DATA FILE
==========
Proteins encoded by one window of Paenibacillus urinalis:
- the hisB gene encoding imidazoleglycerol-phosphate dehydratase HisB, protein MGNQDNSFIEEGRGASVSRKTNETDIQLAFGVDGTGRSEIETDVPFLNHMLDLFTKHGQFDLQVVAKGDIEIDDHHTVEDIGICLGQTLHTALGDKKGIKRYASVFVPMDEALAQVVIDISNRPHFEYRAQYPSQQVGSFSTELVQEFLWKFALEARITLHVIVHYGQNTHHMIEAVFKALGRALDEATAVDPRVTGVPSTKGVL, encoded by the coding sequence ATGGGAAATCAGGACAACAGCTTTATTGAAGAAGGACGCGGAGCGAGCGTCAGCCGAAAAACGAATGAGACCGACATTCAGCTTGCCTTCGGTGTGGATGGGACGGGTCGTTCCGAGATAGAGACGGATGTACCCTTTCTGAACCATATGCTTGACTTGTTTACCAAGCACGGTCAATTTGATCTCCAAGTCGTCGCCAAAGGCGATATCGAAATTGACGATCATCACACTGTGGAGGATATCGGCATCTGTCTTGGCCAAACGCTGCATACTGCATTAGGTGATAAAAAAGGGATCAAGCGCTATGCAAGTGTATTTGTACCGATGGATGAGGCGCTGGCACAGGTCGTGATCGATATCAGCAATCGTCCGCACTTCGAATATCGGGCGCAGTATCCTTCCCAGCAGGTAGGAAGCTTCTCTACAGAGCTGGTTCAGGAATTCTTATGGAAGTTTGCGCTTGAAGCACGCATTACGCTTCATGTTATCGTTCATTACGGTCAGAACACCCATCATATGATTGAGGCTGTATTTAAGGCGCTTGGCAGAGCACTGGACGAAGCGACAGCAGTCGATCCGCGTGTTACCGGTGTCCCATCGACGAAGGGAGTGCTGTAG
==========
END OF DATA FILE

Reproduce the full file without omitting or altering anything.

Proteins encoded by one window of Paenibacillus urinalis:
- the hisB gene encoding imidazoleglycerol-phosphate dehydratase HisB, protein MGNQDNSFIEEGRGASVSRKTNETDIQLAFGVDGTGRSEIETDVPFLNHMLDLFTKHGQFDLQVVAKGDIEIDDHHTVEDIGICLGQTLHTALGDKKGIKRYASVFVPMDEALAQVVIDISNRPHFEYRAQYPSQQVGSFSTELVQEFLWKFALEARITLHVIVHYGQNTHHMIEAVFKALGRALDEATAVDPRVTGVPSTKGVL, encoded by the coding sequence ATGGGAAATCAGGACAACAGCTTTATTGAAGAAGGACGCGGAGCGAGCGTCAGCCGAAAAACGAATGAGACCGACATTCAGCTTGCCTTCGGTGTGGATGGGACGGGTCGTTCCGAGATAGAGACGGATGTACCCTTTCTGAACCATATGCTTGACTTGTTTACCAAGCACGGTCAATTTGATCTCCAAGTCGTCGCCAAAGGCGATATCGAAATTGACGATCATCACACTGTGGAGGATATCGGCATCTGTCTTGGCCAAACGCTGCATACTGCATTAGGTGATAAAAAAGGGATCAAGCGCTATGCAAGTGTATTTGTACCGATGGATGAGGCGCTGGCACAGGTCGTGATCGATATCAGCAATCGTCCGCACTTCGAATATCGGGCGCAGTATCCTTCCCAGCAGGTAGGAAGCTTCTCTACAGAGCTGGTTCAGGAATTCTTATGGAAGTTTGCGCTTGAAGCACGCATTACGCTTCATGTTATCGTTCATTACGGTCAGAACACCCATCATATGATTGAGGCTGTATTTAAGGCGCTTGGCAGAGCACTGGACGAAGCGACAGCAGTCGATCCGCGTGTTACCGGTGTCCCATCGACGAAGGGAGTGCTGTAG